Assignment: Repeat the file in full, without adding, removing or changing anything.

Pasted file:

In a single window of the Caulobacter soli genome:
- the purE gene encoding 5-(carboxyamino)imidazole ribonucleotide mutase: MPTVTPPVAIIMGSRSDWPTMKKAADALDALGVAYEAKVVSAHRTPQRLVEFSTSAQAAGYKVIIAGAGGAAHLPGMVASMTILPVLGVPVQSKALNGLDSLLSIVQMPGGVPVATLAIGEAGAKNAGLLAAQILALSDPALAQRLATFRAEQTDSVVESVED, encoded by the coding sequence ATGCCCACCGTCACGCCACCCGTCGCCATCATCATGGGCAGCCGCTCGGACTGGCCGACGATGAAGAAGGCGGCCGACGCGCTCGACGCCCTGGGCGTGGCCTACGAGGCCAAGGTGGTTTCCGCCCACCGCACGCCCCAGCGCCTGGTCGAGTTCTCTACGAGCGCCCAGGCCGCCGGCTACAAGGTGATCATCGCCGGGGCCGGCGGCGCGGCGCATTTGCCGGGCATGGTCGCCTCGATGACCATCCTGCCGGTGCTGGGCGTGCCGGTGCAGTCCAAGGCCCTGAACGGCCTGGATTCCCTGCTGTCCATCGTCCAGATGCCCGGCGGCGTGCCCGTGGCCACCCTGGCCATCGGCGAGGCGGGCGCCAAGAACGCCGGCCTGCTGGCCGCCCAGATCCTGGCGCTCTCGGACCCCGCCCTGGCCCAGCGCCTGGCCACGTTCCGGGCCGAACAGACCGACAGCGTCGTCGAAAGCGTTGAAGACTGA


In a single window of the Caulobacter soli genome:
- the purE gene encoding 5-(carboxyamino)imidazole ribonucleotide mutase: MPTVTPPVAIIMGSRSDWPTMKKAADALDALGVAYEAKVVSAHRTPQRLVEFSTSAQAAGYKVIIAGAGGAAHLPGMVASMTILPVLGVPVQSKALNGLDSLLSIVQMPGGVPVATLAIGEAGAKNAGLLAAQILALSDPALAQRLATFRAEQTDSVVESVED, encoded by the coding sequence ATGCCCACCGTCACGCCACCCGTCGCCATCATCATGGGCAGCCGCTCGGACTGGCCGACGATGAAGAAGGCGGCCGACGCGCTCGACGCCCTGGGCGTGGCCTACGAGGCCAAGGTGGTTTCCGCCCACCGCACGCCCCAGCGCCTGGTCGAGTTCTCTACGAGCGCCCAGGCCGCCGGCTACAAGGTGATCATCGCCGGGGCCGGCGGCGCGGCGCATTTGCCGGGCATGGTCGCCTCGATGACCATCCTGCCGGTGCTGGGCGTGCCGGTGCAGTCCAAGGCCCTGAACGGCCTGGATTCCCTGCTGTCCATCGTCCAGATGCCCGGCGGCGTGCCCGTGGCCACCCTGGCCATCGGCGAGGCGGGCGCCAAGAACGCCGGCCTGCTGGCCGCCCAGATCCTGGCGCTCTCGGACCCCGCCCTGGCCCAGCGCCTGGCCACGTTCCGGGCCGAACAGACCGACAGCGTCGTCGAAAGCGTTGAAGACTGA